We are experiencing the consequences of a long decline in citizenship – one that has afflicted politics with incivility, intolerance, excessive partisanship and grid-lock. This has cascaded to cynicism, as Americans withdraw from a political system from which they have disconnected.
Americans are less likely to belong to civic organizations than were their grandparents, choosing instead to spend more time in activities at home or with informal groups. The result is a decrease in group membership, along with less participation and lower voter turnout.
What can teachers and professors do? Require students to undertake hands-on activities aimed at changing or enhancing the status quo.
After all, a basketball team that spends the preseason in the coach’s office learning the rules and strategies of the game but never practicing would almost certainly have a dismal record. Why would it be any different with politics and government? Why learn the rules of the game if you cannot practice?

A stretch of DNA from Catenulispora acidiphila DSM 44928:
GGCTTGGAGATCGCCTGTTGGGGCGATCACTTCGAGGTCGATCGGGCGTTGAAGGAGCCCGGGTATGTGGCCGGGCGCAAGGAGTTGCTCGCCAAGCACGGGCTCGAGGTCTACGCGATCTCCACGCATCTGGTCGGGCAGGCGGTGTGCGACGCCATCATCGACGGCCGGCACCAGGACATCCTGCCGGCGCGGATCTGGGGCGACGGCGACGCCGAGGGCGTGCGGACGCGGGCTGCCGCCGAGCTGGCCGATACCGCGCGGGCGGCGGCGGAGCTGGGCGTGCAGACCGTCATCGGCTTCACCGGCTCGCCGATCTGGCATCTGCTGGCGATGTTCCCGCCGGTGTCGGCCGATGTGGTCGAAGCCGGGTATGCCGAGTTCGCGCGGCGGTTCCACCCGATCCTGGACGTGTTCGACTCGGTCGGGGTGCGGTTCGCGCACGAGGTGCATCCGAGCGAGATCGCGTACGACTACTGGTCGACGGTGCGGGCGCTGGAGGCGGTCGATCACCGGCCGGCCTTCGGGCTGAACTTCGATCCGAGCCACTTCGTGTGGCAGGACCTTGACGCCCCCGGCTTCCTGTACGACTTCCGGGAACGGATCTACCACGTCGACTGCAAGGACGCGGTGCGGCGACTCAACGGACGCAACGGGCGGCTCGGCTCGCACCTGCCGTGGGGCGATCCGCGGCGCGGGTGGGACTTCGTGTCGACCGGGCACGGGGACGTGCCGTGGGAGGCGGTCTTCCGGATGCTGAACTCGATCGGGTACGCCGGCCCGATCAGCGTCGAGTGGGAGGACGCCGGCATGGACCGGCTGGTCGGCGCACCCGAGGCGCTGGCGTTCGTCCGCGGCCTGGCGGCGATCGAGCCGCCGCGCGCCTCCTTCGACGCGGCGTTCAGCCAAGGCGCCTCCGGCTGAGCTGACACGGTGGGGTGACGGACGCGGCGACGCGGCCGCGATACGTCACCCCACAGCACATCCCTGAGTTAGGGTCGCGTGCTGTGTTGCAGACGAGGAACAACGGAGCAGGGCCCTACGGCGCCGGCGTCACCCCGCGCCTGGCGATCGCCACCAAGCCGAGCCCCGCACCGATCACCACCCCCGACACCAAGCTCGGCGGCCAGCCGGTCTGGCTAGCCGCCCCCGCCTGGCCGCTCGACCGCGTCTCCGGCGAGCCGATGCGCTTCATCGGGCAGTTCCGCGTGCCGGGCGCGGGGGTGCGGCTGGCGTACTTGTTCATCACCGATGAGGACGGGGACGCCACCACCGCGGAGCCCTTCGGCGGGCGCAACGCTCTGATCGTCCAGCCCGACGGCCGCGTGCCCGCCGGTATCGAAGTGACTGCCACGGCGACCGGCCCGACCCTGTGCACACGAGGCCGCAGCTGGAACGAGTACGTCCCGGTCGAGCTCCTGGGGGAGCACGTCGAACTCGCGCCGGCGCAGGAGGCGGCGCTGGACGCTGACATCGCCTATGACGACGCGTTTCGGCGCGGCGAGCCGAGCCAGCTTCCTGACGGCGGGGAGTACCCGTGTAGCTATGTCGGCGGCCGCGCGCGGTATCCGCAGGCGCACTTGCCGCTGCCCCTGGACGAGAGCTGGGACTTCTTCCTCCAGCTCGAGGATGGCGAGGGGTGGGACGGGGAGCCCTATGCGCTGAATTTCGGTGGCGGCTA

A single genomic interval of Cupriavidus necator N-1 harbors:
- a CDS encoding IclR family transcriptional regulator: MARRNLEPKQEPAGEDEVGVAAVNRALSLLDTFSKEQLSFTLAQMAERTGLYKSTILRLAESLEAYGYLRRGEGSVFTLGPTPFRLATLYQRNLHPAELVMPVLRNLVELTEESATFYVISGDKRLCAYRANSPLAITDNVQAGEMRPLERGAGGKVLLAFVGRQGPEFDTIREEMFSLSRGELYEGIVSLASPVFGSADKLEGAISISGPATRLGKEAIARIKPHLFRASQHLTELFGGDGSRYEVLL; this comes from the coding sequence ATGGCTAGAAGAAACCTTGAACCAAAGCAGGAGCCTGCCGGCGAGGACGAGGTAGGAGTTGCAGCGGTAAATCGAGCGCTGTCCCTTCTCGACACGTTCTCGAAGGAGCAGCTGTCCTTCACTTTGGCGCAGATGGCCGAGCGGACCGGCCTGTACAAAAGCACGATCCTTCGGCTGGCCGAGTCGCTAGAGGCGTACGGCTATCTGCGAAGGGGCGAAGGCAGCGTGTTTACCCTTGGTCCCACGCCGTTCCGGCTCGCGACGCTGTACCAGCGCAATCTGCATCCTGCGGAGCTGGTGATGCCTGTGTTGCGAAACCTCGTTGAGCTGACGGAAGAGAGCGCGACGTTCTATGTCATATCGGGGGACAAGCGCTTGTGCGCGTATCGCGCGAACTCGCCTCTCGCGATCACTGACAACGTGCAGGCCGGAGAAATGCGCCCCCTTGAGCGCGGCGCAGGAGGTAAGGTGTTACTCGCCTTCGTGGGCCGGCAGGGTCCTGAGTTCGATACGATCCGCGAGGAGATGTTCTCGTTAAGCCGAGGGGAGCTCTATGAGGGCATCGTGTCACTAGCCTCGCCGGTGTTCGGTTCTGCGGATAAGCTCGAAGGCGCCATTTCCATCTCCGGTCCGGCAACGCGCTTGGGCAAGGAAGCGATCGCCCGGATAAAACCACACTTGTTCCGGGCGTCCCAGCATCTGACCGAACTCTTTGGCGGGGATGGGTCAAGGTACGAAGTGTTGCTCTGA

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This does not mean requiring them to engage in partisan politics.
One Emporia State University student enlisted the help of a local fire chief and state representative to persuade the Kansas Department of Transportation to lower the speed limit on a dangerous stretch of highway. Prior to this project, the student was like most Americans: He could not identify his state representative, much less explain how the Legislature functioned. However, by working on an issue that was important to him, the student learned about the committee system and the oversight of agencies by the Legislature.
Other students in the introduction to political science class at Emporia State have expanded disabled accessibility on campus and in the community, gotten new water lines installed, pressured the city of Emporia to ramp up rental-housing code enforcement, and so on. The typical success story comes from a student who starts at the “B” level, who fully commits once she realizes that this curriculum will engage her in the real world, not just the classroom.
It is easy for teachers to fall into the trap of treating what we do in the classroom as a routine, forgetting that what we know and do can build social capital and enrich lives.